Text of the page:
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If you were ever wondering what it’s like to be a Black woman, a Black woman in America, a Black woman scorned, a Black woman disrespected by society, a Black woman being discriminated against, a Black woman in grief, just watch Beyonce’s Lemonade so you can get the sweet and sour taste of what it’s like to be a Black woman.

She serves a video of 11 emotions: intuition, denial, anger, empathy, emptiness, accountability, reformation, forgiveness, resurrection, hope, and redemption; what appears to be the process of the resentment towards her beloved Jay Z, all the while exploring the exploits, genres, and events that have affected Black woman in society.

Yes. Do not psych yourself up to think that this album is solely about infidelity, heartbreak, and a cheating husband.

This album is so much deeper than that. As a Black woman, seeing Lemonade and listening to the lyrics brought tears to my eyes. I felt joy, inclusion, and release for all women of color.

Laced with symbolic and metaphoric imagery, Beyonce evokes nostalgia, tears, and any kind of emotion that you may have or may have never felt. She gives you a piece of your Black grandmothers, aunties, cousins, sisters and mothers, through centuries of turmoil to current events that ultimately showcase how she has coped with these experiences to find her inner peace.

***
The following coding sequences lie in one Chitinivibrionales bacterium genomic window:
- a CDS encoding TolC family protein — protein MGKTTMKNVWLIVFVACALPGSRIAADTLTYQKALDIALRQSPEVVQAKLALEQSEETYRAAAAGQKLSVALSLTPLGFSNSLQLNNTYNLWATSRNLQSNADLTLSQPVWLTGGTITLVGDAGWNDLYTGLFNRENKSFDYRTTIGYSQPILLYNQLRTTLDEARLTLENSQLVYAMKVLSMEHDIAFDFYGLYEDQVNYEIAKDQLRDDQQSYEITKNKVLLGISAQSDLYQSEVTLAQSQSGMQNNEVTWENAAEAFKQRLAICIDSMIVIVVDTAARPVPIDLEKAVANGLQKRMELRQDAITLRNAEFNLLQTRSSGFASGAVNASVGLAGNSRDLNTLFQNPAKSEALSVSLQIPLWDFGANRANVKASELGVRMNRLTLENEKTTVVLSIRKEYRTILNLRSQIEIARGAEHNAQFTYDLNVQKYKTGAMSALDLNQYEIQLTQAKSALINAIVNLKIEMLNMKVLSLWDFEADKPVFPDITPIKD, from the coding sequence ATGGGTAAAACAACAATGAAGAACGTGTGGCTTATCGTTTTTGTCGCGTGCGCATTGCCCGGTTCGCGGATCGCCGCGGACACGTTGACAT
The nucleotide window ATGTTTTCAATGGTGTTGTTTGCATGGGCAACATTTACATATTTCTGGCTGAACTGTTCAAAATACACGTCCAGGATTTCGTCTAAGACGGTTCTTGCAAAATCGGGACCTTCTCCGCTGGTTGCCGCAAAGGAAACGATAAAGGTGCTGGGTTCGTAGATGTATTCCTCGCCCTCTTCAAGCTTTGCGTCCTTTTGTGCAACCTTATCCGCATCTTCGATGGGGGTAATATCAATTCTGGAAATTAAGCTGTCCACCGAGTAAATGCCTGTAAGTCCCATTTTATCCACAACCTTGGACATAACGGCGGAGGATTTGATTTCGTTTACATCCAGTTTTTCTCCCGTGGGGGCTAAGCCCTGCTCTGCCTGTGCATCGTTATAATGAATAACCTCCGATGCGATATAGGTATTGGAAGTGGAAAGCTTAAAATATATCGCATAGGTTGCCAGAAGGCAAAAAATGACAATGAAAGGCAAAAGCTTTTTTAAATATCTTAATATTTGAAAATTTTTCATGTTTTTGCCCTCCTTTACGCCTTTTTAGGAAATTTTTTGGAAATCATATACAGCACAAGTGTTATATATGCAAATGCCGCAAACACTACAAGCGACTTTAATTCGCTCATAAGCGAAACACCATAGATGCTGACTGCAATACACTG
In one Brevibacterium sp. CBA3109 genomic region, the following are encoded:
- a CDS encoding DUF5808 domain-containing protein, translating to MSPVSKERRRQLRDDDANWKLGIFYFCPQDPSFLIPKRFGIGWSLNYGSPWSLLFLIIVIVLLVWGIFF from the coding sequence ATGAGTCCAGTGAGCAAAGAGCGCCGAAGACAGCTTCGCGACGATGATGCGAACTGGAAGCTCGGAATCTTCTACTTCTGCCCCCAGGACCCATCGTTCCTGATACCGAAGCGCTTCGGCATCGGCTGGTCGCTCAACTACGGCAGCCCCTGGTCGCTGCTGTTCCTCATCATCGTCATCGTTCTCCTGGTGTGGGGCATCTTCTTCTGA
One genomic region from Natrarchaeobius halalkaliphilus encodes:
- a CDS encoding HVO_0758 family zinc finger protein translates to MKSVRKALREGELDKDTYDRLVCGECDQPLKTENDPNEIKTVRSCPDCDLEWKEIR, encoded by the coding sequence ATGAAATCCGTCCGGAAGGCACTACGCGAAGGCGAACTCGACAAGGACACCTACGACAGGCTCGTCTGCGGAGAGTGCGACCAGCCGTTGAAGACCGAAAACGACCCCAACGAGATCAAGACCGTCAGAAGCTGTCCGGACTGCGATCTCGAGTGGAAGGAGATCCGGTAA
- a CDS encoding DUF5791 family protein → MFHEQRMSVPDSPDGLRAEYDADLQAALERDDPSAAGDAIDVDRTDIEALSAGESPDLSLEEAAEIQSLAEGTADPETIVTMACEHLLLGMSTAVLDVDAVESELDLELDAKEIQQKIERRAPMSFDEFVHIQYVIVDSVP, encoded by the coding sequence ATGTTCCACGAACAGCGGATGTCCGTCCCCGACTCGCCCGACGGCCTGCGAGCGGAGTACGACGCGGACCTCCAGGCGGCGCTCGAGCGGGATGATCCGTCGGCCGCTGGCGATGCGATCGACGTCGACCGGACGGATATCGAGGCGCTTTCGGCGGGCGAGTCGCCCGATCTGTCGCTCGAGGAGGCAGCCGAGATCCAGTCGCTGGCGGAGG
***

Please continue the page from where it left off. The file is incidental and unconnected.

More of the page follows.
The reality is that not all women get over the trials and tribulations of life. While some Black women’s pain may be infidelity or daddy issues that Beyonce alludes to in the production of Lemonade, some Black women are left living in grief over the lemons life has dealt them.

Sybrina Fulton, mother of Trayvon Martin, Gwen Carr, mother of Eric Garner, and Lezley McSpadden, mother of Michael Brown, all show pictures of their sons who lost their lives to police brutality and the social injustice that continues to plague Black communities across the world.

Lemonade is like watching one women expose the truths of all Black women unmasked, no cover, literally raw and uncut. Beyonce takes all the elements of a Black woman’s experience, and serves it up chilled.

Fans and critics are left to gulp down the juice, ice cubes and all, as if they were sipping the spirits and emotions of all Black women. She does it so aesthetically captivating that one cannot help but be liberated by her art.

For this, I have a newfound respect for Beyonce. As a womanist, I feel Beyonce has just solidified herself as the female artist and voice that we need in our generation. She not only establishes herself as a role model, not just for women, Black women and girl bosses alike, but she is telling her Black fans and followers that she is no different from them – despite her celebrity status.

Ashley Wright is a relationship and style writer from Wilmington, Delaware. You can follow her on Twitter @gonetrippy016